In which my mom describes a close encounter with a rarely seen, perhaps endangered, animal of the California desert…
Guest Post: Marilyn Ebner
This March, Denny and I spent a month at one of our favorite, warm places in the states, Borrego Springs, California. It’s a small retro town that was popular with the movie stars of the 50’s and 60’s and has the architecture to prove it! It sits smack in the middle of a 600,000 acre state park, Anza Borrego State Park, which is actually the largest state park in the nation! Most years the wild desert flowers are absolutely gorgeous and people come in the spring specifically to see the flowers. This year was a drought year so the majority of flowers didn’t bloom.
There are no Macy’s or Nordstroms in Borrego Springs, you’ll have to go to the nearby big towns, Palm Springs or Palm Desert if you have to shop. What Borrego Springs has in abundance is natural desert beauty and hiking trails in and around the town.
One of our favorite hikes is the 3 mile round trip Palm Desert hike just outside the town. A few years ago, I think it was 2004, there was a major rain storm and subsequent flash flood. Many of the 300 plus palm trees at the end of the Palm Canyon trail, plus a wall of mud came down the hillside, filling the ravines and parts of De Anza golf course. It was a mess! Presently, there are few palm trees left and when you hike into the palm grove, you’ll see the evidence of those palm trees downed along the trail and stream.
Each year, we hike Palm Desert and this year was no different. This year, we took our friends, Judy and John. They own a home at De Anza and have come to Borrego Springs for years. However, John hadn’t hiked into Palm Desert for years and Judy never had! So it was a real treat when while on our hike we were lucky enough to come around a bend and have a herd of Bighorn Sheep coming up the path and along the small rocky ridges on either side! There were 10 total and they walked along seemingly oblivious to the numerous hikers around them. I was so excited! I grabbed my camera and started taking pictures fast. I was taking one of several sheep walking along the southern ridge, when I heard a noise, and two were coming right at me! I’d been shaking with excitment at seeing these elusive creatures but now I was just a bit nervous as they got closer. They seemed much bigger than those from a distance on the ridge! I was amazed at the size of those horns that wrapped around their heads! The horns reminded me of big overgrown toenails! Being wild animals, I was concerned that they would try to ram me. However, I was in no danger. They gave me space and went on their way up the trail.But what a thrill!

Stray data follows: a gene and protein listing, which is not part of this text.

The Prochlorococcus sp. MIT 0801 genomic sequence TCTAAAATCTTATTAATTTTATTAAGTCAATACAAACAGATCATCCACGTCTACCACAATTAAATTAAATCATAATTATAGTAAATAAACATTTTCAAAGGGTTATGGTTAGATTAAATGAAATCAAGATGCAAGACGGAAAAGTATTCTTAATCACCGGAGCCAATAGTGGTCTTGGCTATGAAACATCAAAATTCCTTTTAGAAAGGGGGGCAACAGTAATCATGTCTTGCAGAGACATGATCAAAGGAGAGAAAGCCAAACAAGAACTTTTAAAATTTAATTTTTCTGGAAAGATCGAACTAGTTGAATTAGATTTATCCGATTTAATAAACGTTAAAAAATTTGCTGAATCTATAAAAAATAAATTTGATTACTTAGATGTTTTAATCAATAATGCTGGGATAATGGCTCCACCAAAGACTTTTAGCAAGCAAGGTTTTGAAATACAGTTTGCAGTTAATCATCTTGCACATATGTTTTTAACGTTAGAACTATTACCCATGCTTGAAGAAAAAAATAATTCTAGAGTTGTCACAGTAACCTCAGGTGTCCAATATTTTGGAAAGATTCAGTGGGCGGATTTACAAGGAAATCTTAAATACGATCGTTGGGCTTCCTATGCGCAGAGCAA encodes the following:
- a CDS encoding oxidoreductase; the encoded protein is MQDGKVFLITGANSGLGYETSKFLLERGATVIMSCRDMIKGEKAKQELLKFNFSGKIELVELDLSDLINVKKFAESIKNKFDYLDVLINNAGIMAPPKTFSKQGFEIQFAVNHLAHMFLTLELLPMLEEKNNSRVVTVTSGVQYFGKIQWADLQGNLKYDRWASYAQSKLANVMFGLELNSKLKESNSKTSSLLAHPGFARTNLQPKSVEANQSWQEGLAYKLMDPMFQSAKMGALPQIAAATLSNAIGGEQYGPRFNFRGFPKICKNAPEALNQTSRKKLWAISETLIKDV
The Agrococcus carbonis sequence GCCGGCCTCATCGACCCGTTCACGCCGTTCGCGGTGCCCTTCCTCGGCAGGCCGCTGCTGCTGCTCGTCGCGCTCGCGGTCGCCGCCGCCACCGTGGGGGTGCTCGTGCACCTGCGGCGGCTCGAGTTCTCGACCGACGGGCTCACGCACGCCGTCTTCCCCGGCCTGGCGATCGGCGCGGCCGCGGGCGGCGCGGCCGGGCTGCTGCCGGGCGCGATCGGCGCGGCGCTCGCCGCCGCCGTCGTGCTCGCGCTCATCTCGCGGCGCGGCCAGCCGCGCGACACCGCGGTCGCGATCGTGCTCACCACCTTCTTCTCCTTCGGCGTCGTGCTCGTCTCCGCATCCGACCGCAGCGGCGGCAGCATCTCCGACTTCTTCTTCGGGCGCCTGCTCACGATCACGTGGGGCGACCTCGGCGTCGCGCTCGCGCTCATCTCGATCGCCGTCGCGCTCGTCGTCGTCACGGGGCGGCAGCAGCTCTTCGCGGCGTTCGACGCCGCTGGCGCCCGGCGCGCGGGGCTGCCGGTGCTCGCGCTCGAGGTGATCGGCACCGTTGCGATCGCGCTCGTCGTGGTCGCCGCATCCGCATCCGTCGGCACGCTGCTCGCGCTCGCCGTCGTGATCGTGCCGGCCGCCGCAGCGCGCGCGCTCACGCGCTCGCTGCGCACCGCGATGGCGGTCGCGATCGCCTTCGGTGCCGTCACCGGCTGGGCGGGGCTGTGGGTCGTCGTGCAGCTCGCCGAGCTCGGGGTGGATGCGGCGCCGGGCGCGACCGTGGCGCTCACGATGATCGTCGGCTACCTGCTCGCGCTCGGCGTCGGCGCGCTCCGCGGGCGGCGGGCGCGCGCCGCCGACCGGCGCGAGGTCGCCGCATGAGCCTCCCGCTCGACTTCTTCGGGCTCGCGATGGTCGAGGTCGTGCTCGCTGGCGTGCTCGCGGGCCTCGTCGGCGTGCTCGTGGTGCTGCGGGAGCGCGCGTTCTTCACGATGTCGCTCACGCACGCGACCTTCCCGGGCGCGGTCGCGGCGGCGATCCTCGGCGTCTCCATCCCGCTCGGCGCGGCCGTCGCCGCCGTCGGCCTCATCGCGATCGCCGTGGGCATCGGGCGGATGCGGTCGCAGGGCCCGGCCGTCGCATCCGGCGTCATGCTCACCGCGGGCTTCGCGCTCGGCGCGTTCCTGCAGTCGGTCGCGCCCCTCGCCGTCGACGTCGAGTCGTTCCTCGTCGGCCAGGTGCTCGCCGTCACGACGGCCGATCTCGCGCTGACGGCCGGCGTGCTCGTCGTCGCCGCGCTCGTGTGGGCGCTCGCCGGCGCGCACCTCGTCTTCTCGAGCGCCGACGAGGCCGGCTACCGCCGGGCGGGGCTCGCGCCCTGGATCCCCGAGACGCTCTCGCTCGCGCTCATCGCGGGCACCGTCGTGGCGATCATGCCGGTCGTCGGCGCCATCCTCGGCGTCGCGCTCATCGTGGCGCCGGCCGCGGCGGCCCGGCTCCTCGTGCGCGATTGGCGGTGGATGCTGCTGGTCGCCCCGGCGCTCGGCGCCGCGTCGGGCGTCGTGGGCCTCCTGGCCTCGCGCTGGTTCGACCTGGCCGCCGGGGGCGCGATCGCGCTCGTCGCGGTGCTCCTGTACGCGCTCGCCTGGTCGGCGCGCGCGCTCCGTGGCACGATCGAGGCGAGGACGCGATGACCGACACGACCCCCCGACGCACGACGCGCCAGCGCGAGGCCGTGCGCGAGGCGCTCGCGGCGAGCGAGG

We all felt priveleged that they came down that day so we could see them in their natural habitat. As my dad would say,” That was worth the price of admission!” We felt especially lucky,when later, relating our story to others, we found that many people who live in Borrego Springs have never seen Bighorn Sheep in the wild!